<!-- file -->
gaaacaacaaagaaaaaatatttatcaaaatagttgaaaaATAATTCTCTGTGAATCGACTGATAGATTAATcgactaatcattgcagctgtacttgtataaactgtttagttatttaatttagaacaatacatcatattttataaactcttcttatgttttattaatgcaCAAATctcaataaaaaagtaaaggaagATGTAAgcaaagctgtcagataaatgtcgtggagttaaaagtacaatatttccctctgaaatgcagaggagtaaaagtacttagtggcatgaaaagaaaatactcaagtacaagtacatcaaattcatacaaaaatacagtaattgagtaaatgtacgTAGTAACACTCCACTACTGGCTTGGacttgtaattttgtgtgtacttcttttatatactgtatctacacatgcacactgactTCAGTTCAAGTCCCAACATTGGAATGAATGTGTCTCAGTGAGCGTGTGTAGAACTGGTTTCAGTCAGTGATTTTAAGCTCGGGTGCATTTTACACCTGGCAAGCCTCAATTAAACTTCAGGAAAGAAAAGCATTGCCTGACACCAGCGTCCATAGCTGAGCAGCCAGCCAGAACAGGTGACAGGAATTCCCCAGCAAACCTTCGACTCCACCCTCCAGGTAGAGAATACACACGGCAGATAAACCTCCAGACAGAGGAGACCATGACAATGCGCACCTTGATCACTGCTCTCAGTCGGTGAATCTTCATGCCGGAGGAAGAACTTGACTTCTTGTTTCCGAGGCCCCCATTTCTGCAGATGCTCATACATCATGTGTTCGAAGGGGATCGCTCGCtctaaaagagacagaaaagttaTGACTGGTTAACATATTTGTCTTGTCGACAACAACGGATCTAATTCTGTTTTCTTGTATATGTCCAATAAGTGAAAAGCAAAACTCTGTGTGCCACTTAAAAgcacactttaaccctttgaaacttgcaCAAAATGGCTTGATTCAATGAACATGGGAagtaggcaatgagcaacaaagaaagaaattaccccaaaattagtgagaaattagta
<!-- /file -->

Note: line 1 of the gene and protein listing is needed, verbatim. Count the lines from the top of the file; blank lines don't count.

gaaacaacaaagaaaaaatatttatcaaaatagttgaaaaATAATTCTCTGTGAATCGACTGATAGATTAATcgactaatcattgcagctgtacttgtataaactgtttagttatttaatttagaacaatacatcatattttataaactcttcttatgttttattaatgcaCAAATctcaataaaaaagtaaaggaagATGTAAgcaaagctgtcagataaatgtcgtggagttaaaagtacaatatttccctctgaaatgcagaggagtaaaagtacttagtggcatgaaaagaaaatactcaagtacaagtacatcaaattcatacaaaaatacagtaattgagtaaatgtacgTAGTAACACTCCACTACTGGCTTGGacttgtaattttgtgtgtacttcttttatatactgtatctacacatgcacactgactTCAGTTCAAGTCCCAACATTGGAATGAATGTGTCTCAGTGAGCGTGTGTAGAACTGGTTTCAGTCAGTGATTTTAAGCTCGGGTGCATTTTACACCTGGCAAGCCTCAATTAAACTTCAGGAAAGAAAAGCATTGCCTGACACCAGCGTCCATAGCTGAGCAGCCAGCCAGAACAGGTGACAGGAATTCCCCAGCAAACCTTCGACTCCACCCTCCAGGTAGAGAATACACACGGCAGATAAACCTCCAGACAGAGGAGACCATGACAATGCGCACCTTGATCACTGCTCTCAGTCGGTGAATCTTCATGCCGGAGGAAGAACTTGACTTCTTGTTTCCGAGGCCCCCATTTCTGCAGATGCTCATACATCATGTGTTCGAAGGGGATCGCTCGCtctaaaagagacagaaaagttaTGACTGGTTAACATATTTGTCTTGTCGACAACAACGGATCTAATTCTGTTTTCTTGTATATGTCCAATAAGTGAAAAGCAAAACTCTGTGTGCCACTTAAAAgcacactttaaccctttgaaacttgcaCAAAATGGCTTGATTCAATGAACATGGGAagtaggcaatgagcaacaaagaaagaaattaccccaaaattagtgagaaattagta